It seems as if the whole world has been plagued by an increase in wildfires over the last few years – from the recent fire in Alberta to fires that consumed Kansas and Oklahoma before that to even before in 2015, when Mongolia, China and Siberia were badly affected. New records of the amount of land burned are being set worldwide. This year in the US, it was 10 million acres, last year in the US it was just 316,000. Reports have been pouring in as scientists claim that these fires have been caused by global warming and will not stop.
Speaking to CBS News about the Alberta fire that destroyed Fort McMurray, a geography professor at University of California at Los Angeles named Glen MacDonald said that the Canadian wildfire is ‘just not surprising’ considering the effects of global warming in the country.
This is one of the parts of the world that has seen warmer and warmer winters and accelerated springs and drier conditions, which are linked to increasing atmospheric greenhouse gasses and the long-term warming that we’ve seen. It’s just not surprising that you would have an event like this.
Factors that drive global warming such as rapidly melting snow, dries out vegetation, making forest ecosystems prone to wildfire. Thomas W. Swetnam who works as a scientist at the University of Arizona and specializes in the history and ecology of wildfires, spoke to The New York Times, saying that ‘we probably wouldn’t be seeing the scale of some of these fires if it weren’t for those factors’ of global warming.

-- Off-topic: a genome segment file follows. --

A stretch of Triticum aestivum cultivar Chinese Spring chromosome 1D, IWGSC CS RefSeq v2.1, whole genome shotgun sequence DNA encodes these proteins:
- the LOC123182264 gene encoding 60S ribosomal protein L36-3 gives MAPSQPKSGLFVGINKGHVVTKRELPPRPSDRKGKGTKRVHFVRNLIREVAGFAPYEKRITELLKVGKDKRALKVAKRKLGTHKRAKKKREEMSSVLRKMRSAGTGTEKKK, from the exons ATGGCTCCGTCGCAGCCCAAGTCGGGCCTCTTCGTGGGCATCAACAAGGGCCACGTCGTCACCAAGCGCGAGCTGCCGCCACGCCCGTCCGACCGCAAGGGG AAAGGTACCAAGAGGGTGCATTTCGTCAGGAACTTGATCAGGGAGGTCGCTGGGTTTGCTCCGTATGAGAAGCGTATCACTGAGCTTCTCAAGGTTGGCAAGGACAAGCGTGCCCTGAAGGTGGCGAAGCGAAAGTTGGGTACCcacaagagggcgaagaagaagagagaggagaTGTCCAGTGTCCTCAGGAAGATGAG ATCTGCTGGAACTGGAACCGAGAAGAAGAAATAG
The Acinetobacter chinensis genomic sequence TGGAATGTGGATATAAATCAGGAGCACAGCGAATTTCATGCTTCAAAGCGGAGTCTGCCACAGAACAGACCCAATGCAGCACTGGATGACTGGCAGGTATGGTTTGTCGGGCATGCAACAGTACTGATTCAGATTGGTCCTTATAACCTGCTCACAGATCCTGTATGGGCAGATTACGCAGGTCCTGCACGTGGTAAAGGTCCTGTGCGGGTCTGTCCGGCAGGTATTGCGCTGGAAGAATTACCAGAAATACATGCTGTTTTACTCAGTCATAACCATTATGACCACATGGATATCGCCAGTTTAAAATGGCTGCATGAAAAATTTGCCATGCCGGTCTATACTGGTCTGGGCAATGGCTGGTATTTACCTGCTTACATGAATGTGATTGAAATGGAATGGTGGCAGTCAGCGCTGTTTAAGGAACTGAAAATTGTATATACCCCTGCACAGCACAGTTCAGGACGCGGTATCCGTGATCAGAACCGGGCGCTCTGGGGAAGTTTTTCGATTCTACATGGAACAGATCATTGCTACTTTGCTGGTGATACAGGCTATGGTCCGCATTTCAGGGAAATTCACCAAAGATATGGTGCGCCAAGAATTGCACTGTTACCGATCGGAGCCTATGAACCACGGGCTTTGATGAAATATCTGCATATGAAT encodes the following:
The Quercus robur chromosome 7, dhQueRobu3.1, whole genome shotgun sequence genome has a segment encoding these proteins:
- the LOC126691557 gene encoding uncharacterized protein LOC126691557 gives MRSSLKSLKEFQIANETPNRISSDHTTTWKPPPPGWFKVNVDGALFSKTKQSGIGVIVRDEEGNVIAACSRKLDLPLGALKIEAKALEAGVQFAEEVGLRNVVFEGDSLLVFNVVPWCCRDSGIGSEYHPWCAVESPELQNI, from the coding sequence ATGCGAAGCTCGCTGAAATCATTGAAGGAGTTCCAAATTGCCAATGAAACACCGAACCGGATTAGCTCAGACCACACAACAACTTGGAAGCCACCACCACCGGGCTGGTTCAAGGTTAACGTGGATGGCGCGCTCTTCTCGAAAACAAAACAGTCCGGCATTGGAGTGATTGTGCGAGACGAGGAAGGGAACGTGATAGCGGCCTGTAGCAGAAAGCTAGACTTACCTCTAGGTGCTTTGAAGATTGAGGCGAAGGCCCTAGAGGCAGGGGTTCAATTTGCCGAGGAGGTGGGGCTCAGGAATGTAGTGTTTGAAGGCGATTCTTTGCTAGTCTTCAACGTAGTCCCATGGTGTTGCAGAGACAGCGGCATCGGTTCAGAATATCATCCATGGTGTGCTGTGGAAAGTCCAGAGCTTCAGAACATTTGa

It’s clear that the warming temperatures and extraordinary drought are major players here. We probably wouldn’t be seeing the scale of some of these fires if it weren’t for those factors.
Brian J. Stocks, who was with the Canadian Forest Service and had issued a forecast for just these events back in 1990 has said that the world is now ‘at a crossroads’.
We’re kind of at a crossroads. We anticipate more fires, and more intense fires, in the future.